Muscle Imbalance

Muscle Imbalance

Many biomechanical problems that we treat are the result of muscle imbalance. This is especially true of the shoulder and the kneecap, which are predominantly stabilised by muscles rather than ligaments.

Joints move when activated by muscles, which pull them in a specific direction. Most joints have a combination of muscles applying forces in different directions at the same time. This gives the joint a new direction of movement. A problem occurs when one of the muscles in the group becomes weak compared to the others (ie: as a result of injury, overuse, under use, or postural mal-alignments). The joint then moves in a dysfunctional way causing pain, swelling, muscle spasm and possible tissue damage.

In this situation, the physiotherapist treats the joint locally to decrease pain, swelling and spasm and then assesses the muscle balance (length/tension relationship) to ensure that the cause of the problem is addressed.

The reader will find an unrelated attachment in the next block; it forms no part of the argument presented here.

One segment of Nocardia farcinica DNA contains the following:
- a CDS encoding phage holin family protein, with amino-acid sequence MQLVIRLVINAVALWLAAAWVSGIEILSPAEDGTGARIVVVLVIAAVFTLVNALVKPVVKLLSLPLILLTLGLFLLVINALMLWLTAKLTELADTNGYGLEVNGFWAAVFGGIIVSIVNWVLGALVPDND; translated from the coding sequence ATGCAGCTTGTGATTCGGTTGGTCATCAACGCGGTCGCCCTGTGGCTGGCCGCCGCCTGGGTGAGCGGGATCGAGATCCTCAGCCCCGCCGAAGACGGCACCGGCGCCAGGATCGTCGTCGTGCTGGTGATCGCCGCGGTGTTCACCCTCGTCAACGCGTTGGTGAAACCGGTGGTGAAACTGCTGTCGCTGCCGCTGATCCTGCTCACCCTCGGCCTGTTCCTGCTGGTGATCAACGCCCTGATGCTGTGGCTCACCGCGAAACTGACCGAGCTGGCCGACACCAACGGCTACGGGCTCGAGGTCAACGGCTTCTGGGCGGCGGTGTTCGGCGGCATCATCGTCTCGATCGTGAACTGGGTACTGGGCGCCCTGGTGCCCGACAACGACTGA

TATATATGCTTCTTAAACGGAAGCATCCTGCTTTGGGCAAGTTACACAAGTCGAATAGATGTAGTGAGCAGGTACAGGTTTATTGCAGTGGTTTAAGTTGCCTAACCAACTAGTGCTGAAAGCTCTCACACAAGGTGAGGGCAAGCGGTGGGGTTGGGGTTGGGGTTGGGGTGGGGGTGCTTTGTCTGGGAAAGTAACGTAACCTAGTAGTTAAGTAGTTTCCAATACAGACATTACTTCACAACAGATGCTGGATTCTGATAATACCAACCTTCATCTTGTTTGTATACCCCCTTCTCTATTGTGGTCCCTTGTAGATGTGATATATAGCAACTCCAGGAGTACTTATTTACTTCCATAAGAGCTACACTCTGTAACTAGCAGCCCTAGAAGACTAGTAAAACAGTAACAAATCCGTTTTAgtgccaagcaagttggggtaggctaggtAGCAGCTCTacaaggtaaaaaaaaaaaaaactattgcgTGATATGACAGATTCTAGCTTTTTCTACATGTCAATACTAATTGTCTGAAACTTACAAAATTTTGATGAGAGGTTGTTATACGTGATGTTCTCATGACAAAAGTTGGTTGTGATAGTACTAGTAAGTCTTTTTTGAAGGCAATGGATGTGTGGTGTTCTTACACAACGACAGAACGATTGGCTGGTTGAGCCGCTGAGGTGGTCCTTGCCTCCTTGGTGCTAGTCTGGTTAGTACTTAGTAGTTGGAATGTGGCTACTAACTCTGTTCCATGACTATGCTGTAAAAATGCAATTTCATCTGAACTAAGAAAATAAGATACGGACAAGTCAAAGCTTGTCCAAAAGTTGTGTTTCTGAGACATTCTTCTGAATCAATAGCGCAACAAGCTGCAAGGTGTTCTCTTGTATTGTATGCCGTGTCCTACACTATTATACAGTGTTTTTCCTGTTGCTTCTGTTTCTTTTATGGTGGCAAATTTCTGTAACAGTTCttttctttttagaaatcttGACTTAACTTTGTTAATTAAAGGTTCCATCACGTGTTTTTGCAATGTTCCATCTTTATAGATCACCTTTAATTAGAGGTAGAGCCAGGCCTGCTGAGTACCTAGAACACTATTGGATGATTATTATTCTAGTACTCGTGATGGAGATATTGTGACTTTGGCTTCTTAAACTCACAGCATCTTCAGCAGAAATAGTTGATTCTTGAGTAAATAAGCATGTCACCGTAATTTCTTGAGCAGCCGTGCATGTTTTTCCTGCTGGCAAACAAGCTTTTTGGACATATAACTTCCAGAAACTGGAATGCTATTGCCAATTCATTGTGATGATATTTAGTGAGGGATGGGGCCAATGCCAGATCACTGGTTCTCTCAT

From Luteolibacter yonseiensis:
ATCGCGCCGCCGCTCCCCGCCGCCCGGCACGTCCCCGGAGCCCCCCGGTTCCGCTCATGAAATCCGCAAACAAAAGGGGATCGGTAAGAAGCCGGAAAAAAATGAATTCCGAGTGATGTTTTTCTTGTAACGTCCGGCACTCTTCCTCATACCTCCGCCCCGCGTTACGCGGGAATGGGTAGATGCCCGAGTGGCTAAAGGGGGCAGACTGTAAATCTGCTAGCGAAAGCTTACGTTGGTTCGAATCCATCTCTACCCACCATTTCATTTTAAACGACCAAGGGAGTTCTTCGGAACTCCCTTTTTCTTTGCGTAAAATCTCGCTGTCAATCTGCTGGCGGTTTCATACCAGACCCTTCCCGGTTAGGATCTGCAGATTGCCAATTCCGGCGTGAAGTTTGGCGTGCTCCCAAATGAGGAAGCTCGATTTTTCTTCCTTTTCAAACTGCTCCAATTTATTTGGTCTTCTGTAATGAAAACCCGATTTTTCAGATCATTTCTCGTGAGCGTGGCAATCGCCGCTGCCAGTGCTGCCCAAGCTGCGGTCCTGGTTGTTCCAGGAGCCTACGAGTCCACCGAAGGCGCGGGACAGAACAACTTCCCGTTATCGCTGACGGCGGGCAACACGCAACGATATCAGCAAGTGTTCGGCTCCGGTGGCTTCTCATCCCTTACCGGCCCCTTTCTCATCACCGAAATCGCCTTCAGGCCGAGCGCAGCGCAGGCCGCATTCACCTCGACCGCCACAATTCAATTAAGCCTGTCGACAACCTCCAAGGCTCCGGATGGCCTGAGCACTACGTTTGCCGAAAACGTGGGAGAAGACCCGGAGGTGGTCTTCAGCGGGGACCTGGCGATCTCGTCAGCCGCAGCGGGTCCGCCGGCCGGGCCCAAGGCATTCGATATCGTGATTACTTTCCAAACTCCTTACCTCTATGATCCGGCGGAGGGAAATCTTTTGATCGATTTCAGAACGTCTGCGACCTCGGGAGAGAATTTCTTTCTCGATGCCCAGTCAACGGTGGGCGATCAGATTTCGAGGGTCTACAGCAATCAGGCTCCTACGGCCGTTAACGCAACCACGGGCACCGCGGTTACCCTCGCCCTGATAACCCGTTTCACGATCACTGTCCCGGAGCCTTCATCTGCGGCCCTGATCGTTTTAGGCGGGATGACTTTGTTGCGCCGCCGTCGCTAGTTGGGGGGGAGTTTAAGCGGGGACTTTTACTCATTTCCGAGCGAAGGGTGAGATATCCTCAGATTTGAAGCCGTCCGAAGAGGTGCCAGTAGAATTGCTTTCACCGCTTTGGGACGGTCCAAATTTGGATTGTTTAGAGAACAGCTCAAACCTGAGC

An example is the kneecap, which runs up and down ‘tram-lines’ as the knee flexes and extends. The kneecap is held in position by the Quadriceps muscle which is divided into medial and lateral. If the knee is injured the medial muscle is inhibited from working. This means effectively that the medial structures are not working to counterbalance the pull. The patient then experiences knee pain due to kneecap mal-tracking.

The symptoms of this are:

  • Pain under the kneecap (especially when bending down or descending stairs).
  • ‘Creaking’ knee; the need to straighten the knee from a bent position and ‘crack it’
  • A build up of pain when the knee is bent for any length of time (eg when driving or sitting in a cinema).

The problem is resolved by taping the knee and specific exercises helping to redress the muscle imbalance.

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